This course provides students with
the knowledge to become industry certified as a PC technician. This course
actually meets the specifications for two different industry certification
programs. It prepares the student for the PC Pro certification and the A+
TestOut’s PC Pro certification is a new certification which measures not just what you know,
but what you can do. The TestOut PC Pro Certification measures your
ability to install, manage, repair, and troubleshoot PC hardware and Windows
operating system software.
PC objectives are listed in Appendix
B: PC Pro Objectives.
CompTIA’s A+ certification is an entry-level certification that verifies the student
has the knowledge equivalent to that of an entry-level IT professional with
about 12 months of hands-on experience. The A+ certification has been updated
for 2012. To obtain the A+ certification, students must pass two exams:
- A+ Exam 220-801 covers PC hardware and
networking. The following knowledge domains are addressed:
- PC hardware
- Operational procedures
- A+ Exam 220-802 covers operating
systems, security, and troubleshooting. The following knowledge domains
- Operating systems
- Mobile devices
By the time students have completed this course, they should
be able to do the following:
Set up a new computer
Identify system requirements when
purchasing a new computer
Understand the technology and
specifications used to describe computer components, and make informed choices
about which device characteristics are required for the situation.
Install or upgrade the operating
Manage external devices.
Troubleshoot common computer problems
that can be resolved without replacing internal components.
Connect to a small home network.
Before taking this course,
students should have a basic understanding of computers, including the
- Turning on a computer and using a
mouse and keyboard.
- Using basic productivity software
including word processing applications.
- Saving files created by common
Browsing the Internet and using an
1.1.1 PC Pro and A+ Certification 9:03
About 10 minutes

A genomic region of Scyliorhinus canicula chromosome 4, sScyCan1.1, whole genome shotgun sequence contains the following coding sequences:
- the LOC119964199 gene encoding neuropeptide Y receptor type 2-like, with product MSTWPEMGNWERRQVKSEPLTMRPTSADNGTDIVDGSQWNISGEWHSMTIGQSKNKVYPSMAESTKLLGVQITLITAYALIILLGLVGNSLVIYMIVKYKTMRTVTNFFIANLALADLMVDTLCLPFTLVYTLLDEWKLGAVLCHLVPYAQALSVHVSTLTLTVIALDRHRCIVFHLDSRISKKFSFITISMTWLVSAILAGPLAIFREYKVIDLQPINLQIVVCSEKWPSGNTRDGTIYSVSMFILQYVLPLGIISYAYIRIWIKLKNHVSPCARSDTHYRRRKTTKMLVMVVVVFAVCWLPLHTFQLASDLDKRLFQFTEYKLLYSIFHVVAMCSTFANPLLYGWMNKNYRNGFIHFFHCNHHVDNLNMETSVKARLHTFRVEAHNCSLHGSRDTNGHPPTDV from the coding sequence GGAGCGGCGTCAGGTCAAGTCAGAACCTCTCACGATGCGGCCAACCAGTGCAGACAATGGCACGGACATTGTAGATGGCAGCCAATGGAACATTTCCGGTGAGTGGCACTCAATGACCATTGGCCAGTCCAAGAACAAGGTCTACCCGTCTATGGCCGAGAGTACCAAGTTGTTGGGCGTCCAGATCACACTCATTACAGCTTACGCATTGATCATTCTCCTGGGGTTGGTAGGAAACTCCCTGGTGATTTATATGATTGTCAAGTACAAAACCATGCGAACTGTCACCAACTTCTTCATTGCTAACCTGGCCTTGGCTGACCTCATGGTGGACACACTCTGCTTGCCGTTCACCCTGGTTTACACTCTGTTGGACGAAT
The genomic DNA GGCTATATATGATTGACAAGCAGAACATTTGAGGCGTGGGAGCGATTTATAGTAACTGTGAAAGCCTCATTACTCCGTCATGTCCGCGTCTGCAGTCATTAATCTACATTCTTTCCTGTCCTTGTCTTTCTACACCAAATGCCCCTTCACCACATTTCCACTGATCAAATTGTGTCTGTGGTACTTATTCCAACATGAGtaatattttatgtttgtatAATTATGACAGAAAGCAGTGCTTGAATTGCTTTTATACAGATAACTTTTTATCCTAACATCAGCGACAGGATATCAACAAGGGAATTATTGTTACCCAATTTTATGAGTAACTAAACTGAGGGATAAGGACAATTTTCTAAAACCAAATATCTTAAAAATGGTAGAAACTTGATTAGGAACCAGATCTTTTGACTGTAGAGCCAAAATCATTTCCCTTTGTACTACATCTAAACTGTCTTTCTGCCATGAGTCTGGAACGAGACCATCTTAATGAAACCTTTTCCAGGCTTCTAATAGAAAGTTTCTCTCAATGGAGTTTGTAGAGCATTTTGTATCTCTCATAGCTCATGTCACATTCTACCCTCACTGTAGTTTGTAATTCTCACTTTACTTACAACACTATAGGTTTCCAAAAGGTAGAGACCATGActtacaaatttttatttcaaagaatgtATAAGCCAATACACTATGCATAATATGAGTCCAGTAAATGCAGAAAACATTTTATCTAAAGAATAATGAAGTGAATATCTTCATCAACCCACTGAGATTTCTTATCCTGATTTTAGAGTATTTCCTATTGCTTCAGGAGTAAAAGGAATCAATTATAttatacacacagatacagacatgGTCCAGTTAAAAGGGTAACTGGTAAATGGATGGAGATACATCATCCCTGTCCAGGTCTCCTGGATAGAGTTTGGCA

The Total Time for each
section is calculated by adding the approximate time for each section which is
calculated using the following elements:
Approximate time to read the text
lesson (the length of each text lesson is taken into consideration)
Simulations (5 minutes is assigned per
simulation. This is the amount of time it would take for a knowledgeable
student to complete the lab activity. Plan that the new students will take much
longer than this depending upon their knowledge level and computer experience.)
Questions (1 minute per question)
This section introduces the
student to the TestOut simulator, which is used in most of the lab exercises
throughout the course. Students will become familiar with the:
- Selected Component Details
- Processes to complete labs.
- Elements of the Score Report.
Students will learn how to:
- Read simulated component documentation
and view components to make appropriate choices to meet the scenario.
- Add simulated computer components to
- Change views and zoom in on objects on
- Attach simulated cables.
- Use the simulation interface to
identify where simulated cables connect to the computer.
- Use the simulated Windows desktop to
complete software configuration tasks.
1.2.1 Using the Simulator 21:57
1.2.3 Working with Internal Components 20:55
- Explore the Lab Interface
- Connect Internal Components
About 55 minutes
In this section students will
learn the basics of operating systems. An operating system is a set of programs
that acts as an interface between the applications that are running on a
computer and the computer’s hardware. Concepts covered in this section include:
- Actions performed by operating systems
- Operating system attributes:
- Parts of an operating system:
- Types of Windows operating systems
discussed in this course:
- Windows XP (Home and Professional)
- Windows Vista (Home Premium,
Business, and Ultimate)
- Windows 7 (Home Premium,
Professional, and Ultimate)
- Components of the Windows interface:
- Start Menu
- Notification Area
- Windows Explorer
- Control Panel
- User Account Control (UAC)
Students will learn how to:
- Customize the Windows Taskbar.
- Add and remove gadgets in Windows 7.
A+ 220-802 Exam Objectives:
- 1.1 Compare and contrast the features
and requirements of various Microsoft Operating Systems.
- Windows XP Home, Windows XP
Professional, Windows XP Media Center, Windows
XP 64-bit Professional
- Windows Vista Home Basic, Windows
Vista Home Premium, Windows Vista Business,
Windows Vista Ultimate, Windows Vista Enterprise
- Windows 7 Starter, Windows 7 Home
Premium, Windows 7 Professional, Windows 7
Ultimate, Windows 7 Enterprise
- 32-bit vs. 64-bit
- Aero, gadgets, user account control,
bit-locker, shadow copy, system restore,
ready boost, sidebar, compatibility mode, XP mode, easy transfer,
tools, defender, Windows firewall, security center, event viewer, file
and paths, category view vs. classic view
- Upgrade paths – differences between
in place upgrades, compatibility tools, Windows
upgrade OS advisor
Lecture Focus Questions:
- What are the functions of the kernel?
- What is the difference between a GUI
and a CLI?
- How are Windows Explorer and Computer
- What type of information is shown on
- Which Windows interface components
would you use to switch from one running program to another?
- Which Windows versions include the
Sidebar, Aero, and UAC?
- How does an index improve searching on
1.4.1 Operating Systems 10:28
1.4.3 Using the Windows
Number of Exam Questions
About 45 minutes